c. Finally, most cylinders do actually recover well, and because of the high flow temperature in DHW only mode this will get getter still. Importantly the slower ones will also improve because the boiler doesn’t have to drag the whole system volume up to 80C
    Again, you're making an assumption of an explicit flow temperature boost for hot water reheat, which many systems don't apply. On a system where the boiler has sufficient output and the flow temperature doesn't change there is no speed advantage to reheating a "slow" cylinder in hot water priority mode - because the reason it's slow is a lack of thermal conductivity between the indirect loop and water in the cylinder.

    For example even at an elevated flow temperature my cylinder can only draw approx 6kW from the indirect loop in the cylinder. I actually did a test when I first converted my system to S-Plan and the reheat time with hot water priority temporarily wired in was almost identical to no hot water priority with already hot radiators.
    So having said all this, I am not closing the topic down. If we can get evidence of a significant population of Evo system that have been noticeably adversely affected, we will look to see how it can be addressed.
    It's pretty simple really - just make it possible to enable or disable hot water priority in the installer menu at the installer/owners discretion. Then everyone is happy and catered for. I'm still struggling to see why this can't be a preference setting when the other new features being introduced can be turned on and off.

    While I don't mind testing beta firmware with this setting enabled (its effect on my system would be annoying, but not the end of the world) if forced hot water priority does make it through to the next general public release I'll be seriously considering pulling out the hot water part of the Evohome kit and installing a regular timer and thermostat for hot water control.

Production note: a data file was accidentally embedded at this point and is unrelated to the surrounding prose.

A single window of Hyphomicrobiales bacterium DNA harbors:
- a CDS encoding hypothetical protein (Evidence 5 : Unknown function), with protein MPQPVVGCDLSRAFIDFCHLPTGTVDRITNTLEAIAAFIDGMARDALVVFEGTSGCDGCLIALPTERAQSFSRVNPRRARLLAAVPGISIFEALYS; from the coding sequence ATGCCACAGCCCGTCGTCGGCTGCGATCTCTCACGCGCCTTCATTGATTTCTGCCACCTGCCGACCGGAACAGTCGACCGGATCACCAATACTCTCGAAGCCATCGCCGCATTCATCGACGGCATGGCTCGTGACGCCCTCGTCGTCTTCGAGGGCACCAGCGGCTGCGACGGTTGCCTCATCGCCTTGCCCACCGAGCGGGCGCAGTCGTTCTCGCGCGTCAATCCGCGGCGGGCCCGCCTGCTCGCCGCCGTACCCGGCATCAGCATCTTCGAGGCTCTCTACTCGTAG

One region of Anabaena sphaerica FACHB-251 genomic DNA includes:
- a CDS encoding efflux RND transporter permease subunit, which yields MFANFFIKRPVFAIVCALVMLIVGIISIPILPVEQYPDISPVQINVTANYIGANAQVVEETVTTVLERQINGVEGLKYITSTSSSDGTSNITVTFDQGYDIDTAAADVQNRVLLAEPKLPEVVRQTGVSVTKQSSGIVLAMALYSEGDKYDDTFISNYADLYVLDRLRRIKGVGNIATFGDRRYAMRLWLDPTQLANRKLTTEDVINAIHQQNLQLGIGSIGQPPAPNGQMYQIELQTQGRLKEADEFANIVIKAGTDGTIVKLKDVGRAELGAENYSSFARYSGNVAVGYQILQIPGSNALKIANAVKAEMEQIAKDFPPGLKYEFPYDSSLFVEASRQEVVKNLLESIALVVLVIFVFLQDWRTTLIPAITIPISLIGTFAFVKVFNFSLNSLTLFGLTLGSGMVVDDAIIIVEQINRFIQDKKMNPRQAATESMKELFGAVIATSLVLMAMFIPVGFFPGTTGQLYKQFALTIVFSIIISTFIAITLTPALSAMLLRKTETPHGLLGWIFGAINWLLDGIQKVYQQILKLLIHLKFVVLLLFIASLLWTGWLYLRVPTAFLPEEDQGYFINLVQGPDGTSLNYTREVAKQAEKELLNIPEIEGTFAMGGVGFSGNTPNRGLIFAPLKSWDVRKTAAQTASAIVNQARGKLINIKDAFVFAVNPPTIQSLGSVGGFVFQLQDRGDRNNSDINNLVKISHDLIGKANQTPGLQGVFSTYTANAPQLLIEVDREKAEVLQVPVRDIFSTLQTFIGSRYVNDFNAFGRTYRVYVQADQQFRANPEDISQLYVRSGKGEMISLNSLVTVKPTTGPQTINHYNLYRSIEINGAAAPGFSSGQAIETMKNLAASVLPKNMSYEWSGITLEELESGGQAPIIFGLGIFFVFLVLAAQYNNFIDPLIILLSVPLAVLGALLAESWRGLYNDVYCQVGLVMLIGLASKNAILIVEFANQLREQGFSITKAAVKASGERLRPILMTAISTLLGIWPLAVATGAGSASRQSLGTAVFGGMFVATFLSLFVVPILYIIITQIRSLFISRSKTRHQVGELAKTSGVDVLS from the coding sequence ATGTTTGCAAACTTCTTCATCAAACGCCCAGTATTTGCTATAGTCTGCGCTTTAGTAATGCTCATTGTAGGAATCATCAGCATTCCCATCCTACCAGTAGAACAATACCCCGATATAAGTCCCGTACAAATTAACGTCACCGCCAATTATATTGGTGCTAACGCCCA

I'm still having intermittent lost comms issues with the CS92A despite several years of troubleshooting and don't find remote control of the hot water schedule useful so hot water priority which I don't want and can't disable may be the final straw for me to switch Evohome back to heating control only, which it does very well.

    Edit: I don't want my post to come across as overly negative, it isn't intended to be. Hopefully I've made my case and I don't think I really have any more to add on the matter of hot water priority.
    Last edited by DBMandrake; 4th April 2020 at 05:03 PM.

  2. #22
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    Quote Originally Posted by Andy the Minion View Post
    DB
    I really welcome your comments and especially the effort you spent making them. They are constructive, based on your experience in the profession, and the reason we released this trial on the forum. It is also why I’m am here.
    So firstly, thank you!

    In return I will try to explain some of the how or why behind the functions and what we can or can’t do. Resideo is a big company and as my user name suggests I am just a small part of the development team. The Evo system is a big part of my working life, I have had all three version one in my home, sometimes two. They will have to take it from my cold dead hands if they ever want it back again
    So….. I will certainly accept the criticism on behalf of the team. I will try to explain where I can and not come over as defensive, but some things are outside my power to change.
    If the forum can accept that position, I would greatly appreciate you allowing me to participate.